This Friday we bring you an article from our partner site Art Practical. Written by A. Will Brown—yes, the very same writer who brings you Daily Serving’s Fan Mail twice a month—this article is the first in Brown’s new series An Exhibition, Postpartum, which investigates, “the components of making contemporary art exhibitions in order to encourage readers and art practitioners to evaluate an exhibition as a process rather than simply as a finished product.” We encourage you to follow Brown’s column on Art Practical.
External Combustion: Four Sacramento Sculptors, in the Gatehouse Gallery at di Rosa in Napa, is refreshingly unpretentious and simple in its presentation of four Sacramento artists, each of whose work follows the lineage of California Conceptual art. In the past, the exhibition’s guest curator Renny Pritikin has brought alternative forms of artistic production and visual display—tattoo art, street art, boxing, stage magic—into exhibition spaces traditionally devoted to fine art. External Combustion has a markedly less ambitious agenda, made more intriguing by its host venue, the di Rosa art foundation.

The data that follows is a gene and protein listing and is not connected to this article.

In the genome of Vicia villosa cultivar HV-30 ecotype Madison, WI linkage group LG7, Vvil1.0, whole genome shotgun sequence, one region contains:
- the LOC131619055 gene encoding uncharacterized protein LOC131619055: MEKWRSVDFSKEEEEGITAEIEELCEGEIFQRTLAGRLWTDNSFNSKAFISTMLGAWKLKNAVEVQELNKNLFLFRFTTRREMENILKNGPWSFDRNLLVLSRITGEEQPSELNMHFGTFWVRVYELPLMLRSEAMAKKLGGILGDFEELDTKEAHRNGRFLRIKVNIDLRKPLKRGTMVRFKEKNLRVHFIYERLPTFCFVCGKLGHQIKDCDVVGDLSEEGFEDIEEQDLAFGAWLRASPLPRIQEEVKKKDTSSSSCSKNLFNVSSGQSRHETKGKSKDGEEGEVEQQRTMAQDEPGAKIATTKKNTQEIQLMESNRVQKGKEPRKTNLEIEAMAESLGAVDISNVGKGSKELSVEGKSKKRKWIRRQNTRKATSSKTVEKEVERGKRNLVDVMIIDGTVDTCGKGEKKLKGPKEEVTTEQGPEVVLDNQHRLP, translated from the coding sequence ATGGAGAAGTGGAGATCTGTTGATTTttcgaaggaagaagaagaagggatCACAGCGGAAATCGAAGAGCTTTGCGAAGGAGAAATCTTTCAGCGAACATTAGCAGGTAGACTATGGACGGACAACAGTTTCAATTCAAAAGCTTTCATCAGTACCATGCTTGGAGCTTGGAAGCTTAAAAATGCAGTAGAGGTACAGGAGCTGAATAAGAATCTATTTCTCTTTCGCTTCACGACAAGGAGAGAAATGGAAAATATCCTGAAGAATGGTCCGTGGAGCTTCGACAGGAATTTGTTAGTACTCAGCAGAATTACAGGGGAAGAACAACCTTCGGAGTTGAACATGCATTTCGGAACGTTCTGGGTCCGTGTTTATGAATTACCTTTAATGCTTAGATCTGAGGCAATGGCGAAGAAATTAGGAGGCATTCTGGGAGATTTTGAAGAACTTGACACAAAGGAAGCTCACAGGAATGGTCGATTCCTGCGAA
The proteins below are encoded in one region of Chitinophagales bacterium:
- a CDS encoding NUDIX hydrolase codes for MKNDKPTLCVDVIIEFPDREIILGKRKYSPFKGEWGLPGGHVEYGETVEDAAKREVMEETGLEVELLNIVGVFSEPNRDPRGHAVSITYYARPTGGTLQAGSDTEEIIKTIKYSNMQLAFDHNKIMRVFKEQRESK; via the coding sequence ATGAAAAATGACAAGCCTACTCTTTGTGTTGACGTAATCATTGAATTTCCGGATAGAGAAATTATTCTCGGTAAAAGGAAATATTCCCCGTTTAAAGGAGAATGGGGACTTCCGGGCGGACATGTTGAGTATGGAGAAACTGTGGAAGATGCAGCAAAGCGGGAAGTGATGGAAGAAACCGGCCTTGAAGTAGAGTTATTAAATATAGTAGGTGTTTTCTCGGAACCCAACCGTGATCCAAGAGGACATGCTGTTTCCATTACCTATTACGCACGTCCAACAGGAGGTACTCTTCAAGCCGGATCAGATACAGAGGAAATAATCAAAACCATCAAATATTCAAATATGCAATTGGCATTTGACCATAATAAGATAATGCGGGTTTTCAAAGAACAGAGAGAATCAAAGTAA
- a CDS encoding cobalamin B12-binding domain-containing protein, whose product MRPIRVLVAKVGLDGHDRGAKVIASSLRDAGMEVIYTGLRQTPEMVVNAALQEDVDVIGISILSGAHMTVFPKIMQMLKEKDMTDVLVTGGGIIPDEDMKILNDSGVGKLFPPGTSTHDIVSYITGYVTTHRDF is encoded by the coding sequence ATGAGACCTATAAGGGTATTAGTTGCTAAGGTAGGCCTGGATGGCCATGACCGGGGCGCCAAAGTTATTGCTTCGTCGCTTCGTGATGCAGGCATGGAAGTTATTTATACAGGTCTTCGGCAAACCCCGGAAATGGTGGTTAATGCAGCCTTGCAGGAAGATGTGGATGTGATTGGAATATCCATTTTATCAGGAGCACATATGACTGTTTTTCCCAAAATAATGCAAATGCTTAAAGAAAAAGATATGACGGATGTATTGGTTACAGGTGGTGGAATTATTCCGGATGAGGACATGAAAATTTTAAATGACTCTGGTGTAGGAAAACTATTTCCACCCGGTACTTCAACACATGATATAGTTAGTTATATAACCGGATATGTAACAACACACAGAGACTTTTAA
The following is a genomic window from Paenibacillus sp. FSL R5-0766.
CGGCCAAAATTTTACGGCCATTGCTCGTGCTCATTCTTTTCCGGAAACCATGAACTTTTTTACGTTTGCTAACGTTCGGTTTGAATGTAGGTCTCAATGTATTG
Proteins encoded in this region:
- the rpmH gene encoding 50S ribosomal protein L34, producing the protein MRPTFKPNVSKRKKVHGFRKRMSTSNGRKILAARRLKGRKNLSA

At nearly fourteen feet tall, Dave Lane’s futuristic steel sculpture, Device for Creating Stars, Model A(2010–12), is the exhibition’s most attention-grabbing piece. Opposite it hangs Julia Couzens’s delicate sculpture, Fading fast, but slowly… (2011). Composed solely of semi-transparent, green-plastic fruit baskets woven together like a climbing net and draped from the ceiling, it is the highlight of the exhibition. Set against a dark grey wall, the delicate baskets vary ever-so-slightly in hue, appearing as an array of deeply saturated greys, blues, and greens as the afternoon sun shines through them. To the right of Couzens’s piece is Nathan Cordero’s, It has been so long since someone has touched you like I have (2013), a three-dimensional collage of hundreds of small scraps of metal—tiny relics the artist unearthed via metal detector—mounted away from the wall on pins and nails. It’s hard not to take in the piece’s immensity while being drawn close to examine its minutia. Overhead, hanging from the rafters, is Chris Daubert’s The Wind (2013), a series of black acrylic boxes, each containing an LED that illuminates a brilliant red outline of a bird.